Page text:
United States Coast Guard

Coast Guard

In an oil painting on masonite, renowned aviation artist William S. Phillips depicts two icons of the Coast Guard in the United States Coast Guard Forever Stamp issue: the cutter Eagle, a three-masted sailing ship known as “America’s Tall Ship,” and an MH-65 Dolphin helicopter, the standard rescue aircraft of the Coast Guard.

One hundred years ago, the agency received its current name when President Woodrow Wilson signed into law the 1915 “Act to Create the Coast Guard.” The origins of the Coast Guard, however, go back to 1790, when President George Washington signed into law an act that provided for a fleet of ten boats, or “revenue cutters,” to aid in “the collection of duties . . . imported into the United States.”

Today’s Coast Guard has 41,000 active-duty men and women; 8,000 Reservists; 8,000 civilian employees, and 30,000 volunteer auxiliary personnel. In addition to saving lives at sea, their responsibilities include enforcing maritime law, overseeing aids to navigation, carrying out icebreaking operations, protecting the marine environment, responding to oil spills and water pollution, ensuring port security, supporting scientific research at sea, combating terrorism, and aiding in the nation’s defense.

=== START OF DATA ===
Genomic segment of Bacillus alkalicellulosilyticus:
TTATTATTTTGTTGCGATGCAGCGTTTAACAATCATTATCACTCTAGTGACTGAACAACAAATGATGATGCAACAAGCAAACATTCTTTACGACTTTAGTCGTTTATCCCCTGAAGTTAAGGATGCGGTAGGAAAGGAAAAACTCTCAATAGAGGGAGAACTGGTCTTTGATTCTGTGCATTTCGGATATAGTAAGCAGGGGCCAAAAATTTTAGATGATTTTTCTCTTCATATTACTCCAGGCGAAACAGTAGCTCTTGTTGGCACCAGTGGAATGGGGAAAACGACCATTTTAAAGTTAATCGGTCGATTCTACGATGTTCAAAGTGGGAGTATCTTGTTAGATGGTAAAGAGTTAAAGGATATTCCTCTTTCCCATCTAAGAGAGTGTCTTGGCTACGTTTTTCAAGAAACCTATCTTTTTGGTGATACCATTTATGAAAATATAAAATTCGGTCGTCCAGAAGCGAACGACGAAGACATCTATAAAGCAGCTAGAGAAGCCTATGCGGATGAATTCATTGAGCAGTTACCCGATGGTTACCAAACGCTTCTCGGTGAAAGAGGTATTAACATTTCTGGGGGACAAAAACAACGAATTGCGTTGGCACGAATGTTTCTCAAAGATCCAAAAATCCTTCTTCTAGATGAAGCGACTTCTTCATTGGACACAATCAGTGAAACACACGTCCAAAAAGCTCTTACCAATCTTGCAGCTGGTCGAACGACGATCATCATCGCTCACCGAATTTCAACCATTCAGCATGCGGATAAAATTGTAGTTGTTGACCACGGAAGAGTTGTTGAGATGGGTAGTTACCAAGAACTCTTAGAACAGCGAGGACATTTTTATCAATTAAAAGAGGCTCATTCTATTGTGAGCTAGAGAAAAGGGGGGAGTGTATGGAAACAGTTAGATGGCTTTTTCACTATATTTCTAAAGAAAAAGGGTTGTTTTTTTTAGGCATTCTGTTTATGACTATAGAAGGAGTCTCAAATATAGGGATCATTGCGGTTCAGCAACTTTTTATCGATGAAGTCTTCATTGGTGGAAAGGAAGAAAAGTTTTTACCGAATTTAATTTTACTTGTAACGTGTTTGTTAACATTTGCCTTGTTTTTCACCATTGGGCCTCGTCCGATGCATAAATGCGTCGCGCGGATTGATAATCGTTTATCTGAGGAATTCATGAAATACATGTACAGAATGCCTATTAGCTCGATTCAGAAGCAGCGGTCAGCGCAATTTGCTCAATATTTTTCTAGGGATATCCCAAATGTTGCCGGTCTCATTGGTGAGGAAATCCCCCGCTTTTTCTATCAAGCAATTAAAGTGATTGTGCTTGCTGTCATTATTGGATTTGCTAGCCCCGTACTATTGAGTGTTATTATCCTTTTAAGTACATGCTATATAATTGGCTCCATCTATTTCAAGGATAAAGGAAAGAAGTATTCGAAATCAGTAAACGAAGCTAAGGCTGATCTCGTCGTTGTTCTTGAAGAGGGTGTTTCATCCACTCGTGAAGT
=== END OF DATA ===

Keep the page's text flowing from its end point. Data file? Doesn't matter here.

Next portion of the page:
The stamp set is now available for purchase at usps.com/stamps, the Postal Store, at 800-STAMP24 (800-782-6724) and at Post Offices nationwide or visit ebay.com/stamps to shop for a wide variety of postage stamps and collectibles.

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